FAITH AND WORKS

FAITH AND WORKS

Do you realize how often we give and receive contrasting pieces of wisdom? Several popular proverbs in our culture are diametrically opposed to one another.

 

  • Some people say that “birds of a feather flock together,” but others claim that “opposites attract.” One saying contends that similarities bring people together while the other contends that differences bring people together.
  • It has been said that “actions speak louder than words,” but it has also been said that “the pen is mightier than the sword.” One saying contends that what one does is more powerful than what one says while the other contends that what one says is more powerful than what one does.
  • Some subscribe to the mentality of “better safe than sorry” while others ascribe to the mentality “nothing ventured, nothing gained.” One saying contends that playing it safe is better than taking risks while the other contends that taking risks is better than playing it safe.
  • You have likely heard “absence makes the heart grow fonder,” but also “out of sight, out of mind.” One saying contends that separation leads to greater affection for someone or something while the other contends that separation leads to less affection for someone or something.

The point is that there are many proverbs we promulgate which, on the surface, contradict one another. Some believe that such contradictory words of wisdom can be found in Scripture, particularly when it comes to the subject of faith and works. Let us consider whether or not such a contradiction actually exists.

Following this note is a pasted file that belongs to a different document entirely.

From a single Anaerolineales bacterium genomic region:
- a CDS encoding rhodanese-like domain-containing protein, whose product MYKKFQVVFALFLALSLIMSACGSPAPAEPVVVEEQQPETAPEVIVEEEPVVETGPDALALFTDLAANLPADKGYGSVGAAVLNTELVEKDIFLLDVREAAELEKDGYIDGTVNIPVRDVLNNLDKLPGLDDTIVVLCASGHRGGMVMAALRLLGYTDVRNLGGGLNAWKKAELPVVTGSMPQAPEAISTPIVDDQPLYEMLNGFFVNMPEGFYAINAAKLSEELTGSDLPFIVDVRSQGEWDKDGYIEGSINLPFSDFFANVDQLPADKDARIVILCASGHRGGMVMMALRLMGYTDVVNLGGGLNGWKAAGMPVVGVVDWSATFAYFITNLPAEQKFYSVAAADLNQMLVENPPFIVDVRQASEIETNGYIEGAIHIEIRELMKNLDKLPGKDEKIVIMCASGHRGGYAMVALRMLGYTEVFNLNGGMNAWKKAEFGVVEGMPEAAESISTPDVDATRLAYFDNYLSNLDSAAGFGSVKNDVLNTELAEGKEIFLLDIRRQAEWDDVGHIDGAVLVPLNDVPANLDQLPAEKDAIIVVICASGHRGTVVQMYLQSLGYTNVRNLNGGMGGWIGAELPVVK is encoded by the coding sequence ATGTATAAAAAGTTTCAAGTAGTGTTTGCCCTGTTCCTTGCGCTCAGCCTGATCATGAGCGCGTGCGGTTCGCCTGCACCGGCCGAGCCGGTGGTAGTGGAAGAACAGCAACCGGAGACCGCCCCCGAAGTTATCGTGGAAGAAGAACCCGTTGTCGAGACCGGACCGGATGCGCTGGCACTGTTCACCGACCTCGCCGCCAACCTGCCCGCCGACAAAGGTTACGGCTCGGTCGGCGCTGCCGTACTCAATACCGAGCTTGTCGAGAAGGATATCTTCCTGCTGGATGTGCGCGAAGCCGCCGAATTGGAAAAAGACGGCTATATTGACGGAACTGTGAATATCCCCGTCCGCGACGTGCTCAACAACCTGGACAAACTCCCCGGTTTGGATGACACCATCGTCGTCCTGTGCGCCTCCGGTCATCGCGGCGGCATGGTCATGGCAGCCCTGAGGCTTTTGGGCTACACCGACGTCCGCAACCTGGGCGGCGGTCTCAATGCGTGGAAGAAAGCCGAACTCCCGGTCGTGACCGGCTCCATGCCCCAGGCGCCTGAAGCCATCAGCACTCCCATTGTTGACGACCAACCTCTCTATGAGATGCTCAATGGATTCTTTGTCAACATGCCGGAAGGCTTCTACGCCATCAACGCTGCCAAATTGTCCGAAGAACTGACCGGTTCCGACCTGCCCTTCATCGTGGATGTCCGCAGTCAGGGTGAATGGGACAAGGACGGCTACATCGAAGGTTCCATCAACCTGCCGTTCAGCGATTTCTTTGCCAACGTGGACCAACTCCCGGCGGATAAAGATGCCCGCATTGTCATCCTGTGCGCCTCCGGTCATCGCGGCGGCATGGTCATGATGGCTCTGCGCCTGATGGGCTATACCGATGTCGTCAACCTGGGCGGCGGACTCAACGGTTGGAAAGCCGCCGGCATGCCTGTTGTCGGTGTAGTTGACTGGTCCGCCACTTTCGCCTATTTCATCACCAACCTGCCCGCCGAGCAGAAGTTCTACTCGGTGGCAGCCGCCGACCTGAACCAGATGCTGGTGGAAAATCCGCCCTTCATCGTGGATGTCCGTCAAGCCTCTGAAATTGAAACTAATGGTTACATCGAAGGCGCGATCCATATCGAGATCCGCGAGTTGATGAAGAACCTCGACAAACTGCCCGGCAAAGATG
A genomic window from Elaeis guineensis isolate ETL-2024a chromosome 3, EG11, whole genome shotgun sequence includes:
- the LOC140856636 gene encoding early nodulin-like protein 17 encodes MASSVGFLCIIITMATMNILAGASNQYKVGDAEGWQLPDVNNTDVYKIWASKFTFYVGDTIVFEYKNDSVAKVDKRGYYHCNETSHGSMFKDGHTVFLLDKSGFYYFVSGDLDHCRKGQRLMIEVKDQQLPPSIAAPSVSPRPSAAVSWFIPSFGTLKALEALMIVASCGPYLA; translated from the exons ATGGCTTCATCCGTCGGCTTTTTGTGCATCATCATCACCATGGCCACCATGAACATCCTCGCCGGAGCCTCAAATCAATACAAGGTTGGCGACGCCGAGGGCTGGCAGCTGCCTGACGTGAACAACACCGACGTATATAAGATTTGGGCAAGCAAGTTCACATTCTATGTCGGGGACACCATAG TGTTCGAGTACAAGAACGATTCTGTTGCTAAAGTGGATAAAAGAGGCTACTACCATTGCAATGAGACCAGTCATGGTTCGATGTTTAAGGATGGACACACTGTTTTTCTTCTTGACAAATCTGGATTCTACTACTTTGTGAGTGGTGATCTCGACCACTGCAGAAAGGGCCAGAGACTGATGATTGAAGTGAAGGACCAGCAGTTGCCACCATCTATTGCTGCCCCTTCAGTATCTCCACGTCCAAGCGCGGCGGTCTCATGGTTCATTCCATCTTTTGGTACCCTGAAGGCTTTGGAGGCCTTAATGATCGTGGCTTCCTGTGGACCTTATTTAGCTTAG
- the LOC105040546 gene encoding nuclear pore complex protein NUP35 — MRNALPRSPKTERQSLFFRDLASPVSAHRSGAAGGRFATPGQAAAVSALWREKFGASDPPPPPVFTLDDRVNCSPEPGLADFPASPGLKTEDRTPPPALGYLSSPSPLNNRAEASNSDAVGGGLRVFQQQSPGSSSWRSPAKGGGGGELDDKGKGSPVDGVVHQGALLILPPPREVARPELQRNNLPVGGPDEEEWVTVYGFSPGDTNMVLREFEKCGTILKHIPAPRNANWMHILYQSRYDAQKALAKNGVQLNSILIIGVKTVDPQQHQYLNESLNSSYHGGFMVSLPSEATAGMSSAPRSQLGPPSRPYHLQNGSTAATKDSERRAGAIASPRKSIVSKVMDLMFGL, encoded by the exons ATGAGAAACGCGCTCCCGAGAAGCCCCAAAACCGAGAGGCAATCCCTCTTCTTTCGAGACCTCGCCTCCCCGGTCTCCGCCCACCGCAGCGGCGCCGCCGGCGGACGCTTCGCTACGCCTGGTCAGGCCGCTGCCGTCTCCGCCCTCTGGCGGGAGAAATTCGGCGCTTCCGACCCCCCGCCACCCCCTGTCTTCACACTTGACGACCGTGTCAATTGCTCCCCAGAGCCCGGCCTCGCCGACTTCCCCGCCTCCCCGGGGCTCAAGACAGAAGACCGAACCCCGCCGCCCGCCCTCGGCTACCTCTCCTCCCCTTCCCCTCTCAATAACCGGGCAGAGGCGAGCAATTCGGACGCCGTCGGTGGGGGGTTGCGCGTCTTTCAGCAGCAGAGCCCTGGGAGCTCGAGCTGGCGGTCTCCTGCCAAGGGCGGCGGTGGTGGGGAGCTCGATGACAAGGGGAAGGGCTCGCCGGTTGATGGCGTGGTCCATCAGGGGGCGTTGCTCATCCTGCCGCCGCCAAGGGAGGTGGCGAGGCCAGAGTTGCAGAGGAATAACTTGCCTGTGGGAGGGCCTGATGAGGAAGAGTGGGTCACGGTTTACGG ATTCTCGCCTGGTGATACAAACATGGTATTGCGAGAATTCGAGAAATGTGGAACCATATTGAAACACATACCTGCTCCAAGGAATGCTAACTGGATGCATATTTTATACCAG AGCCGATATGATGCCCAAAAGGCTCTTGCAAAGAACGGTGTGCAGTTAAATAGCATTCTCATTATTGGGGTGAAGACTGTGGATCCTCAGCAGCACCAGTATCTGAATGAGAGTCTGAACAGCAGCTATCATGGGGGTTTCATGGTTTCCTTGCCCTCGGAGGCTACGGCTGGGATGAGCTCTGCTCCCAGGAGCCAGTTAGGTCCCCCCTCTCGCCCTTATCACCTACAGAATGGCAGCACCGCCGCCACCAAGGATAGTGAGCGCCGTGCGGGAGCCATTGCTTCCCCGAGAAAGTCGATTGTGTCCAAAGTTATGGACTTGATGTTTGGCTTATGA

In Ephesians 2:8-9, Paul said,

For it is by grace you have been saved, through faith—and this is not from yourselves, it is the gift of God—not by works, so that no one can boast.

Then, in James 2:14-17, James said,

What good is it, my brothers and sisters, if someone claims to have faith but has no deeds? Can such faith save them? Suppose a brother or a sister is without clothes and daily food. If one of you says to them, “Go in peace; keep warm and well fed,” but does nothing about their physical needs, what good is it? In the same way, faith by itself, if it is not accompanied by action, is dead.

Since Paul spoke of faith absent works, and James spoke of faith in conjunction with works, some allege there is a contradiction between these two inspired authors. However, if you examine the texts closely you will discover that, instead of contradicting one another, they are actually complementing one another. What we need to realize as we approach these two passages is that each author has a different emphasis. Paul is emphasizing the truth that our works do not produce salvation, while James is emphasizing the equally important truth that our salvation produces works. In other words, Paul is emphasizing the fact that we are not saved by what we do while James is emphasizing the fact that we are saved to do things. Do their writings contradict one another? Absolutely not. When one explores the fuller context of each passage, he or she will discover that both authors are essentially saying the same thing.